Annie Eliza Basnight Spruill
Featured Character – The Home Front
Map of the Albemarle and Pamlico Sounds, Showing the Theatre of
Operations of the Burnside Expedition, Harper's Weekly,
March 1, 1862
Courtesy of the Museum of the Albemarle
October 13, 1837, up-and-coming Tyrrell County
Basnight married Rachel Meekins. Less than a year later, she
to their first child: a daughter named Annie Elizabeth
Basnight died giving birth to another daughter in 1841. Two
Elijah Spruill remarried. His surviving children went to live
sister, Sarah Brickhouse, and her husband Jesse Brickhouse.
Basnight worked as a domestic servant for the wealthy
lived with them until her marriage in 1867 to William Richard Spruill,
couple moved to a farm in rural Alligator Township.
R. Spruill ultimately made the decision to give up farming, and the
moved into Columbia,
the courthouse seat of Tyrrell County.
He opened a hotel so
well-known for the quality of its food that William R. Spruill acquired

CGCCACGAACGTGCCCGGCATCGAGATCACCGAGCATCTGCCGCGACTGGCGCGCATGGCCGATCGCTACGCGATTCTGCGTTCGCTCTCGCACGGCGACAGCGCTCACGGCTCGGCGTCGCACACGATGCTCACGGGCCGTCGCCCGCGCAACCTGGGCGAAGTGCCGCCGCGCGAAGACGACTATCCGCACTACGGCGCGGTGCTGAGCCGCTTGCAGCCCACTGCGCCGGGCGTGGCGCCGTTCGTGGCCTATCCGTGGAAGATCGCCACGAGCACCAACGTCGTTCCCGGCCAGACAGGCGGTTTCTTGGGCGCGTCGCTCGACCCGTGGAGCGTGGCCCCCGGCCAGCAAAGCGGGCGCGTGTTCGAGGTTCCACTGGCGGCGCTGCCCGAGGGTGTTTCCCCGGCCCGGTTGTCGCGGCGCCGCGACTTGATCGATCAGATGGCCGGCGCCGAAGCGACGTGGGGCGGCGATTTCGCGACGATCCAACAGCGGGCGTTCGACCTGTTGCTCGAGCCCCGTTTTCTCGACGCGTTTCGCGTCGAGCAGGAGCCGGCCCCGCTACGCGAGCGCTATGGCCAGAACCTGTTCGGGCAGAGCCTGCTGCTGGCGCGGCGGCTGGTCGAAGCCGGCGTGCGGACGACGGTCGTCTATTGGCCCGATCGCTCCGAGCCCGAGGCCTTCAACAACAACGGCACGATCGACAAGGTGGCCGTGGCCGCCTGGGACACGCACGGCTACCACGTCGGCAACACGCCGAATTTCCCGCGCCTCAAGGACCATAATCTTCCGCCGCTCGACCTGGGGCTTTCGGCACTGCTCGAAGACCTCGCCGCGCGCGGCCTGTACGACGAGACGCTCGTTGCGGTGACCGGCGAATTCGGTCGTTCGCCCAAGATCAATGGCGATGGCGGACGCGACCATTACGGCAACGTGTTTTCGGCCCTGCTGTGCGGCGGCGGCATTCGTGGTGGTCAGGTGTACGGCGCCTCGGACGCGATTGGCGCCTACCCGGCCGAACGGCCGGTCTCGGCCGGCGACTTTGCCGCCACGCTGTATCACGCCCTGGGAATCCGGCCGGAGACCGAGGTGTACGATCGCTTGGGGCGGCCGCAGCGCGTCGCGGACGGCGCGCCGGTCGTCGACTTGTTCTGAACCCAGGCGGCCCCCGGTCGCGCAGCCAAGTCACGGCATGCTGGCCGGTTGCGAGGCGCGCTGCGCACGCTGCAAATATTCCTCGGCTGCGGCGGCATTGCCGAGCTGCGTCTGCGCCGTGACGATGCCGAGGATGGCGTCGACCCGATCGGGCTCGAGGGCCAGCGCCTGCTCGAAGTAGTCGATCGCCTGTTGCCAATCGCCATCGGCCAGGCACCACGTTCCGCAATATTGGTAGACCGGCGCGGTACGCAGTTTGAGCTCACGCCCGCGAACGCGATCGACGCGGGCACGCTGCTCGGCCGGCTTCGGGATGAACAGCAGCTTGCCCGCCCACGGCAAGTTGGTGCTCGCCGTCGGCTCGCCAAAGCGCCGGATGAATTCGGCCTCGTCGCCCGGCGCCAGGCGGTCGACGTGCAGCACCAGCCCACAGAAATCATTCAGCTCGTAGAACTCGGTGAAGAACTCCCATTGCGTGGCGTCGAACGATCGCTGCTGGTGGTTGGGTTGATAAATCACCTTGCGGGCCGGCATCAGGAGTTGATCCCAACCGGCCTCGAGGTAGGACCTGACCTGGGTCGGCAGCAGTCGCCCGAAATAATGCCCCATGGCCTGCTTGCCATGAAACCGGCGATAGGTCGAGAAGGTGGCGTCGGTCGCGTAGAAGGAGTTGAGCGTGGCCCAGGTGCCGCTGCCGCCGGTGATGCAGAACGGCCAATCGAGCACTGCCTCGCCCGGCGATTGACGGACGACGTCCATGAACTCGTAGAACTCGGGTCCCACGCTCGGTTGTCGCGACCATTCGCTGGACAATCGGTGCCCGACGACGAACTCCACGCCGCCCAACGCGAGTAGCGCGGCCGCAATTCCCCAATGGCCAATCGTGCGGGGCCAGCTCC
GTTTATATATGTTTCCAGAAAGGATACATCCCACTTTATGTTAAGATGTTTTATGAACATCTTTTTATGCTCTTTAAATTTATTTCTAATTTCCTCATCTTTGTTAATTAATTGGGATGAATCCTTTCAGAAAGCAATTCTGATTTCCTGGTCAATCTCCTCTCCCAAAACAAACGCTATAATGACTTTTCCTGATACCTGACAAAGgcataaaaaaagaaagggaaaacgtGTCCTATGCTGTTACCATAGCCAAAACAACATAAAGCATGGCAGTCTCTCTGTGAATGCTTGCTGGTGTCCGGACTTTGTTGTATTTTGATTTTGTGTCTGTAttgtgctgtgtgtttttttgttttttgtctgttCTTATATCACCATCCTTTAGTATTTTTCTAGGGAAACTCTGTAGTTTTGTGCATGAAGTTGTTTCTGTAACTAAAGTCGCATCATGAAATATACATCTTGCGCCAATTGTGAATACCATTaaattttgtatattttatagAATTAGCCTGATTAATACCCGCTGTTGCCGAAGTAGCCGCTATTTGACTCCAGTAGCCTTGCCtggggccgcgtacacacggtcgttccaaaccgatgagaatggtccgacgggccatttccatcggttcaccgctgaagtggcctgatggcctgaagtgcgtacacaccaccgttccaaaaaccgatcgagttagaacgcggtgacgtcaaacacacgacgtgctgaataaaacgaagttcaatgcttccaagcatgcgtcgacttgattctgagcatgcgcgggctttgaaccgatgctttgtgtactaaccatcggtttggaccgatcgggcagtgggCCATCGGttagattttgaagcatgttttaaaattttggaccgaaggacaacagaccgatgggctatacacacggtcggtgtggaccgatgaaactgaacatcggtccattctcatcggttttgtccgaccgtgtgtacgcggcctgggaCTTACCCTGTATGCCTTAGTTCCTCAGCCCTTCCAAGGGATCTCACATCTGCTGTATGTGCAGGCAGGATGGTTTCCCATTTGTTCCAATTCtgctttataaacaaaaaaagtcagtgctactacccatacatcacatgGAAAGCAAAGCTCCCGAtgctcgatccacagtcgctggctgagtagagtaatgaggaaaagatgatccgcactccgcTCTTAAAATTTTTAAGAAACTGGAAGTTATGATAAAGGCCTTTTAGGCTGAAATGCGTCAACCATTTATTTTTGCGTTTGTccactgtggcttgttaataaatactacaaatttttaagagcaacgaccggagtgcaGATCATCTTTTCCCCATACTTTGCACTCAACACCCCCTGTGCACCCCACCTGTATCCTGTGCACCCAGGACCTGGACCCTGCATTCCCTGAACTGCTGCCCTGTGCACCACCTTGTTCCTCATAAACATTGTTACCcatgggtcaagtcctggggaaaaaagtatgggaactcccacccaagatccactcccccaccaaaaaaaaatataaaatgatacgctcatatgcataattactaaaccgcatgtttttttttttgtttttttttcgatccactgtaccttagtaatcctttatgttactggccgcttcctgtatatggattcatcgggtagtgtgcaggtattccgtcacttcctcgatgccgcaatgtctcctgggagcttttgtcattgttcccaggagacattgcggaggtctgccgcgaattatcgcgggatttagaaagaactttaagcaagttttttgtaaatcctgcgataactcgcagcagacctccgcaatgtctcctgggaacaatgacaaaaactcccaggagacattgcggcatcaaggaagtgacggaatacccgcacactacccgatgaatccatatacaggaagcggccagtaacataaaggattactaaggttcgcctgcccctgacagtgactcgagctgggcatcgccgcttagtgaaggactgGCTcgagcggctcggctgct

nickname “Potlikker Bill.” At the urging of Annie Spruill,
allowed missionaries from the Disciples of Christ to preach from the
1884. The Spruills eventually joined the domination, and
and land for Columbia’s
Disciples of Christ Church. In addition to hotel proprietor,
Spruill operated several other businesses. In 1899 and 1901,
his son received two patents for their designs of vehicular ball
bearings. The 1900 Census also lists William R. Spruill as a
“jeweler.” After her husband’s death, Annie Spruill continued
to live in Columbia,
son William R. Spruill Jr. now ran the family’s businesses.
with Bright’s Disease, she left Tyrrell
live with her daughter in Enfield, North
Carolina. She died there
on March 26, 1920.